prd

Peter's Relational Diagrams

Category: SQL

Introduction🔗

I like to organize my thoughts on paper. Especcially when I am working on a new project or prototype. IMHO it is better to take a 30 minute timeout to make a good database design then to run many migration scripts during the first sprint.

Over time, I kinda developed a paper tool/method that helps me create a good struture in a short time.

The method is simple🔗

As we are modeling the database tables, we can simplify the workload for our brain if;

  • focus on the relations between the tables. The detail fields (name, age, gender, phonenumber, price, ..) are easy to describe later.
  • forget the naming of the fields. This is something that could be rather straight forward. A one-to-one relationship between table 'Person' and 'Employee', can be standardized to 'person_id' or 'employee_id'. Whatevah...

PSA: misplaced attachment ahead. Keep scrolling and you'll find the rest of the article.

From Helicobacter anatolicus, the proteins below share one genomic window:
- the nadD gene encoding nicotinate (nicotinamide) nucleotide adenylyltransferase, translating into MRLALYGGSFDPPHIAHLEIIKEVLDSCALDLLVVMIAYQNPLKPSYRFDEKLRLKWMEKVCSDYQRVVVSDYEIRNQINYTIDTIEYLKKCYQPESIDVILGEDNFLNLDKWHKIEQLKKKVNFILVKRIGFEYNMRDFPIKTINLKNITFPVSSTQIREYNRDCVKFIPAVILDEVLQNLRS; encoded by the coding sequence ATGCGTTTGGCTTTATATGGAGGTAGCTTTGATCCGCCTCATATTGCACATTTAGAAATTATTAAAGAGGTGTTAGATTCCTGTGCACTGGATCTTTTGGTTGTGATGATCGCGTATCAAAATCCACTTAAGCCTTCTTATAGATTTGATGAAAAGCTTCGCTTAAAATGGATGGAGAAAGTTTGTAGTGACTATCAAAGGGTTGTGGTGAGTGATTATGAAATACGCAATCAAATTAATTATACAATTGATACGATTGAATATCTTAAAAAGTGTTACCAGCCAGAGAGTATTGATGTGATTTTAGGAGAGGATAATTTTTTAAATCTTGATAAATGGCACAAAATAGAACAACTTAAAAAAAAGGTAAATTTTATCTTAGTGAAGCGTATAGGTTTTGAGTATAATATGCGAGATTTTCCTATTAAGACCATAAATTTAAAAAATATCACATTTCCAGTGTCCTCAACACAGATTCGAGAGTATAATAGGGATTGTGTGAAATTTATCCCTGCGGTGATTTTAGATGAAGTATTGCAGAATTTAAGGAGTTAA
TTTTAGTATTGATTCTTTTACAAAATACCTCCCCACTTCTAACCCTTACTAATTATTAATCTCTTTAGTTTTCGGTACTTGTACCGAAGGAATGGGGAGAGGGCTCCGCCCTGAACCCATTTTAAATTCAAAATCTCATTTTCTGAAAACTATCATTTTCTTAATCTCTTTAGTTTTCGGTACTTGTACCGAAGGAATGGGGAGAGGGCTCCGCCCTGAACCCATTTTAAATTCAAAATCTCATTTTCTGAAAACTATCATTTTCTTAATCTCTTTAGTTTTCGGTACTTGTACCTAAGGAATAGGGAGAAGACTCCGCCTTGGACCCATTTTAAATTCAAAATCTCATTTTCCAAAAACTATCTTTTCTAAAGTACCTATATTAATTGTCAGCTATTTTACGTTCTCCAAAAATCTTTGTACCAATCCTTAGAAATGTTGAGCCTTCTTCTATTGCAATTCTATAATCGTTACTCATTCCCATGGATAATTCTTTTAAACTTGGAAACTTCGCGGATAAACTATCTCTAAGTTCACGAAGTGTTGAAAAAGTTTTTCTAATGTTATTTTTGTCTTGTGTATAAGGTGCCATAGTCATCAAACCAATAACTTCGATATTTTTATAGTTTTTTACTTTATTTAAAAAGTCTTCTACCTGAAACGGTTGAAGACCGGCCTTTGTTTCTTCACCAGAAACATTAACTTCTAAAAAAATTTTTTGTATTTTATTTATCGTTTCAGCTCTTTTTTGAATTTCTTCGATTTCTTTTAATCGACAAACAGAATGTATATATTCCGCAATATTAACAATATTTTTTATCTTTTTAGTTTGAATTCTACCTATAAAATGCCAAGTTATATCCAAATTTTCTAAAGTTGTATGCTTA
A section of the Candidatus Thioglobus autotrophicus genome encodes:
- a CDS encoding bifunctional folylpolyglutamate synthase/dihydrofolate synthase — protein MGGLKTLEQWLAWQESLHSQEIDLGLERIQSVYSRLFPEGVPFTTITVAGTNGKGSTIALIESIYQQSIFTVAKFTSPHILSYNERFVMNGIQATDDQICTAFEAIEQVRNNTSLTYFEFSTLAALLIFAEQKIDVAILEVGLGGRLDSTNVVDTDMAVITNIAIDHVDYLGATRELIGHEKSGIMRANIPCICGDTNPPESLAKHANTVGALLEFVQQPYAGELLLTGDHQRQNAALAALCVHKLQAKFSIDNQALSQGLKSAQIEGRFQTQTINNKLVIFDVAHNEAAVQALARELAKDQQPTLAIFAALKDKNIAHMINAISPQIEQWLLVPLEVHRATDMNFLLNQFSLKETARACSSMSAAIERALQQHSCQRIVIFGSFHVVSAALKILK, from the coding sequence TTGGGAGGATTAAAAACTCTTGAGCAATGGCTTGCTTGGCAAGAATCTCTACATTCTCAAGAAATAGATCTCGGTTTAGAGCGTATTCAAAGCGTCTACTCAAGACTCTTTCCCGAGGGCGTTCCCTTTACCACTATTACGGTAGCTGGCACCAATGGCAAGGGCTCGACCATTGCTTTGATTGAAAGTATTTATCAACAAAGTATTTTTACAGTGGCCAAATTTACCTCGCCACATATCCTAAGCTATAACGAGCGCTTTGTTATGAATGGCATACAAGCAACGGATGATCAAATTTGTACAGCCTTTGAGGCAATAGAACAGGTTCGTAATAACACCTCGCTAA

Recipy🔗

1 Take a lined piece of paper (e.g. use a plain note book) 2 To the left margin, make a column approx 5 cm wide. 3 Take the table names that you want to use and write them in th first colomn. 4 If there is a relation for that table (on one or more fields, draw a line in the 'next' column

  • for one-to-one relations, use a ----- line as a relationship indicator.
  • for one-to-many relations, use a *-----> line as a relationship indicator. 5 Draw a vertical line next to the freshly created relationship indicators, thus creating a new 'next' column 6 goto 3 until you are done.

An example🔗

Here is an example that I created some time ago. I hope that you can read my scribbles.

model sketch

Eventually that project did not get in to the [incuberator](todo add link), so I guess that I can share how the model turned out.

model.svg

WTF?🔗

Of course, YMMV, but I like it. I do not know if this is a official way of working, but if I may choose a buzzword I would name it PRD, Peter's Relationship diagram